Are Copper Mugs Safe? What You Need To Know About Copper Poisoning
Copper mugs have become increasingly popular for serving cocktails like the Moscow Mule, but concerns about the safety of drinking from copper vessels have also surfaced. This is because putting an acidic drink in a copper cup can cause a reaction that could erode its lining, raising the copper level and eventually poisoning the drink.
However, copper mugs are safe for food and beverages if lined with a non-reactive metal such as nickel or stainless steel. Just keep your drink from sitting for too long, no more than 2 hours maximum, or you run the risk of copper poisoning.
To end the controversy about whether copper mugs are safe, we have compiled all the relevant information in this article.
The famous Moscow Mule is traditionally served in a copper mug, which has become as iconic with the cocktail as a stemmed glass with a martini or a thin flute with champagne. Simply put, a Moscow Mule is not a Moscow Mule if it is not in a metal cup. This detail makes this drink unique and has helped make it famous.
But the drinkware's main purpose is not its looks. Copper maintains the drink’s cold and war temperatures longer than regular glasses. Some people say copper also gives the drink a unique metallic flavor, but this is just their opinion.
Image by COPPER H20
Since ancient times, copper has been valued for its antibacterial properties. The ancient Egyptians associated the metal with eternal life. They also used copper extensively to make pots, mirrors, jewelry, and weapons. While copper has many uses, one of the most important is to make safe water storage vessels.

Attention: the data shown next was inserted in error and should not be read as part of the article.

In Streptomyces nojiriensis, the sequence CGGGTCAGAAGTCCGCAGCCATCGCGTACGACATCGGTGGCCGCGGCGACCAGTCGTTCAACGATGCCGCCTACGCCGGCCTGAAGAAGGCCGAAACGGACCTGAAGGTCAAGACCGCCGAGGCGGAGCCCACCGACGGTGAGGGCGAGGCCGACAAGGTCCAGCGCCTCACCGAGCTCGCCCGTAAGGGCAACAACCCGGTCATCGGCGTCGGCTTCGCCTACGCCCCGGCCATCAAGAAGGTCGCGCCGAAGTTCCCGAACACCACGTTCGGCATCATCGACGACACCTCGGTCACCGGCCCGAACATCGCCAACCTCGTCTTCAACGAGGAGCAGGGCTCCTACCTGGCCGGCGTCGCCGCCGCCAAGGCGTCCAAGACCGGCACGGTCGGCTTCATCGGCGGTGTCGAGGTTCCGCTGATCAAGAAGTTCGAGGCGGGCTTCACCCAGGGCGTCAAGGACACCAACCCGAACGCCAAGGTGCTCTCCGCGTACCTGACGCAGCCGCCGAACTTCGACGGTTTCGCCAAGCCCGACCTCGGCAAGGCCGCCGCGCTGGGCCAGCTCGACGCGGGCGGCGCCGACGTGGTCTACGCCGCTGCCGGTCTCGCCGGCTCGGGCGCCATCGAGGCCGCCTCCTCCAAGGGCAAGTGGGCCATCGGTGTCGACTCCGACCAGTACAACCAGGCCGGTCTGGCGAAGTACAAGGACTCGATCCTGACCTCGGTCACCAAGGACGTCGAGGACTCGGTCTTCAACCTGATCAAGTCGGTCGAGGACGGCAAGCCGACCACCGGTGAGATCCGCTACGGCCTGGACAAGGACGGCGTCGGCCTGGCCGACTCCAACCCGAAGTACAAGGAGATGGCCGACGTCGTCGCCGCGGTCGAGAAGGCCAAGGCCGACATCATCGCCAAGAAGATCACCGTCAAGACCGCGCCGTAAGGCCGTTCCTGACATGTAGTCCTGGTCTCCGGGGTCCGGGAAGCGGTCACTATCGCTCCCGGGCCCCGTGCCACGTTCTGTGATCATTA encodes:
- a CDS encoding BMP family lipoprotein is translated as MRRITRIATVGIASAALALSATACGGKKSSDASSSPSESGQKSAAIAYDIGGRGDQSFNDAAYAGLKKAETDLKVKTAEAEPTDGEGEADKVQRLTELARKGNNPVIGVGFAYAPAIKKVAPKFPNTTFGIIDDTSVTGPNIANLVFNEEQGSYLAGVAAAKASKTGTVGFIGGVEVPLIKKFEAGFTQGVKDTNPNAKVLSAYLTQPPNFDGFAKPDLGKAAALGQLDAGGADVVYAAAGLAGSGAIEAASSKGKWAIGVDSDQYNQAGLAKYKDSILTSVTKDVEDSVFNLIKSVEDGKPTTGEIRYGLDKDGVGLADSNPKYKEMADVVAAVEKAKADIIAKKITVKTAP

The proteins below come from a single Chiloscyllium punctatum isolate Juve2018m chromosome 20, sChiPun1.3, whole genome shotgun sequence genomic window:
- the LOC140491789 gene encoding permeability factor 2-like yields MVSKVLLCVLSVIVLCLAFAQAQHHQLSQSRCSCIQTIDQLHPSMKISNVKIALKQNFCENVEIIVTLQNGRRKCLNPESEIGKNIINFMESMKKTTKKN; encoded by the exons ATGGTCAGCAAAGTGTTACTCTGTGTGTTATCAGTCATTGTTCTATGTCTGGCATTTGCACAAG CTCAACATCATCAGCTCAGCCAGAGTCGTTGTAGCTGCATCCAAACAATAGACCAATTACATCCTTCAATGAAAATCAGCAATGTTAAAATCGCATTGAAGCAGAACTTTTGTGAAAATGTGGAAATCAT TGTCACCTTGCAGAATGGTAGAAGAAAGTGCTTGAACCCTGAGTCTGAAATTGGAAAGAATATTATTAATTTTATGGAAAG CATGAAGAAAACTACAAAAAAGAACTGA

As a result of this discovery, some cultures, such as the Hindus, used copper in their medicine. Ayurvedic medicine took it one step further and recognized that copper was an important metal for the health of the human body.
The growing popularity of Moscow Mules has raised concerns about the safety of copper mugs with this beverage.
Many states, including Iowa, have adopted the federal Food and Drug Administration's Model Food Code, which forbids copper from coming into direct contact with foods with pH levels lower than 6.0. Vinegar, apple juice, and wine have pH levels lower than 6.0.
A classic Moscow Mule has a pH of less than 6.0. This means that copper mugs with a copper interior are not permitted to be used with this beverage. Copper mugs coated on the inside with another metal, such as nickel or stainless steel, are allowed and frequently available.
The statement says that high levels of copper are poisonous and have caused illnesses that spread through food. Copper can get into acidic foods when copper and copper alloys come in contact with them.